For a sizeable number of today’s one billion tourists, the prospect of pristine mountain slopes, sun-drenched beaches and nature at its best is worth traveling long distances for.
Yet for all the good they do for local economies, a steady stream of tourists can also have a significant environmental impact as infrastructure springs up to accommodate their needs while increased water consumption and waste generation put pressure on local resources.
The U.S. Green Building Council (USGBC) estimates hospitality’s annual footprint to total around $4 billion in energy use, 1.2 trillion gallons of water and millions of tons of waste. The global hotel sector, comprising some 175,000 hotels, offering 16.4 million rooms worldwide and generating revenue in the region of $550 billion last year, accounts for around 1 percent of global emissions, on its own.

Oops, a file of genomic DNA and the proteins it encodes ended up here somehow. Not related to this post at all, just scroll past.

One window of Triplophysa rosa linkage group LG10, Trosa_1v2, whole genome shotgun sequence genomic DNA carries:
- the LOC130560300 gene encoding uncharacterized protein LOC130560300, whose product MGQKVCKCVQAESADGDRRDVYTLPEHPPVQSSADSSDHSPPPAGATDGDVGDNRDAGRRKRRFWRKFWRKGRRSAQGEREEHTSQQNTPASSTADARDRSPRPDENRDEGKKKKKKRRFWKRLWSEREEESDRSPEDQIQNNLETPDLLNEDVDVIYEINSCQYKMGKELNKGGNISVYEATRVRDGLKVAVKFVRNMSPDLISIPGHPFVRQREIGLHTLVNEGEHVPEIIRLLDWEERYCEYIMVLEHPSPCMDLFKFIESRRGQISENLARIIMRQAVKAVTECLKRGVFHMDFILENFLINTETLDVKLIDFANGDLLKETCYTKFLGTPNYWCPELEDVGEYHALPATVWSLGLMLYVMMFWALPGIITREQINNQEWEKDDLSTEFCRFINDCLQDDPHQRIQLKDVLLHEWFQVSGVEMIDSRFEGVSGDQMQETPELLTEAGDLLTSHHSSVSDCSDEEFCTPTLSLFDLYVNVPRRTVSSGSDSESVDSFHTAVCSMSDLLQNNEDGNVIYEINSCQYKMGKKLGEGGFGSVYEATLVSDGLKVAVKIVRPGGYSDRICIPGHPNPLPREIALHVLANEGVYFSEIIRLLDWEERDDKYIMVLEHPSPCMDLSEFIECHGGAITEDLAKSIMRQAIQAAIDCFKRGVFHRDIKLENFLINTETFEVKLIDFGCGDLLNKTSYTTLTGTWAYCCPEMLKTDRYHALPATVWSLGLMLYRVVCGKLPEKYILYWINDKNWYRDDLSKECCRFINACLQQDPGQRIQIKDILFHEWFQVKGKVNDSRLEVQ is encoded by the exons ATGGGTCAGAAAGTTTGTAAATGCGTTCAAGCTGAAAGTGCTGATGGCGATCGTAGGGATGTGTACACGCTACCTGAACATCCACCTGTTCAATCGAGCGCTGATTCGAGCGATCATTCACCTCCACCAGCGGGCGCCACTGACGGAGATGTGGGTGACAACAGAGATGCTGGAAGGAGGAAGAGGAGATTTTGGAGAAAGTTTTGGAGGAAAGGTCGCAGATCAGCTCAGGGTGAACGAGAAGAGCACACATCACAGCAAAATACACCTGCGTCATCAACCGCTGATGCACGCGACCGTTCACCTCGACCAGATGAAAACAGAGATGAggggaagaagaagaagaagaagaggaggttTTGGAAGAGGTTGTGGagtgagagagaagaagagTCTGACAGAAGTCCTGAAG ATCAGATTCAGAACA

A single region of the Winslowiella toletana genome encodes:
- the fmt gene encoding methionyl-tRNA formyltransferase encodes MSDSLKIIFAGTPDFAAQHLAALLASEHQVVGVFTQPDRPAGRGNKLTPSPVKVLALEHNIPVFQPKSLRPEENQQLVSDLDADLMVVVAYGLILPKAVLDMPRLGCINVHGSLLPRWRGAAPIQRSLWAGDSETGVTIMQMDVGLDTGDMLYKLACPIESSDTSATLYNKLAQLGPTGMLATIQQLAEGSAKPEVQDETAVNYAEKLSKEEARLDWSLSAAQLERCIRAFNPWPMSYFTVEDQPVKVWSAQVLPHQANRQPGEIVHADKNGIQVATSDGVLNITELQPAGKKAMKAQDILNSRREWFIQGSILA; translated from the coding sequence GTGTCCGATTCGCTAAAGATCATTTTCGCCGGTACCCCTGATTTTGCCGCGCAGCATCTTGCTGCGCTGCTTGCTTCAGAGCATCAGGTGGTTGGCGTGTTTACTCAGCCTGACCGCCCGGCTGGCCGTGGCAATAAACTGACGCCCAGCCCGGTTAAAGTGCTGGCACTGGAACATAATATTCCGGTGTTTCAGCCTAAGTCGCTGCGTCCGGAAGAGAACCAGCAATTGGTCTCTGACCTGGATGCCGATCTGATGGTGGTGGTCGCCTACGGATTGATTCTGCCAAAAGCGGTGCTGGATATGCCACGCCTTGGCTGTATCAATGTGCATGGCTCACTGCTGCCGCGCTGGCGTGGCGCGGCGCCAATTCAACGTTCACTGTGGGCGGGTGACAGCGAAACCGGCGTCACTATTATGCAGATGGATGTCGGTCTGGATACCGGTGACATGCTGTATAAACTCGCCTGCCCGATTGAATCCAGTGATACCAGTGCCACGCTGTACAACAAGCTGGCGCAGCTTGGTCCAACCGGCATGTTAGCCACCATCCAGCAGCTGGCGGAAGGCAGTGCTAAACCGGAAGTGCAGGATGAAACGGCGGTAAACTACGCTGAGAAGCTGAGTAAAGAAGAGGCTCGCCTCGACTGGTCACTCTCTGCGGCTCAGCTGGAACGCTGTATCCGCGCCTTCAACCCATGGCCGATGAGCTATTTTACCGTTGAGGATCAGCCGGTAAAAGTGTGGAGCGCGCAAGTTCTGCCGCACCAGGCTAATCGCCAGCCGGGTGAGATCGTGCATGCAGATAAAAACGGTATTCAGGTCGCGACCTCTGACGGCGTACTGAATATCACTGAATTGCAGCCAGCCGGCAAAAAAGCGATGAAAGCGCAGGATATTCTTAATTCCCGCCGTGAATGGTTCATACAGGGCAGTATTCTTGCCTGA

Inevitably, these numbers support the case for sustainable development. The United Nations has even named 2017 the year of sustainable tourism.
“Sustainable development can only be achieved long-term if we manage to balance economic and social prosperity with environmental integrity,” says Franz Jenowein, Director, Global Sustainability Research, JLL.
The next step for hotels
Hospitality is a competitive marketplace and sustainability is now increasingly mainstream – partly because social responsibility and the environment are becoming more of a focus area within the corporate world.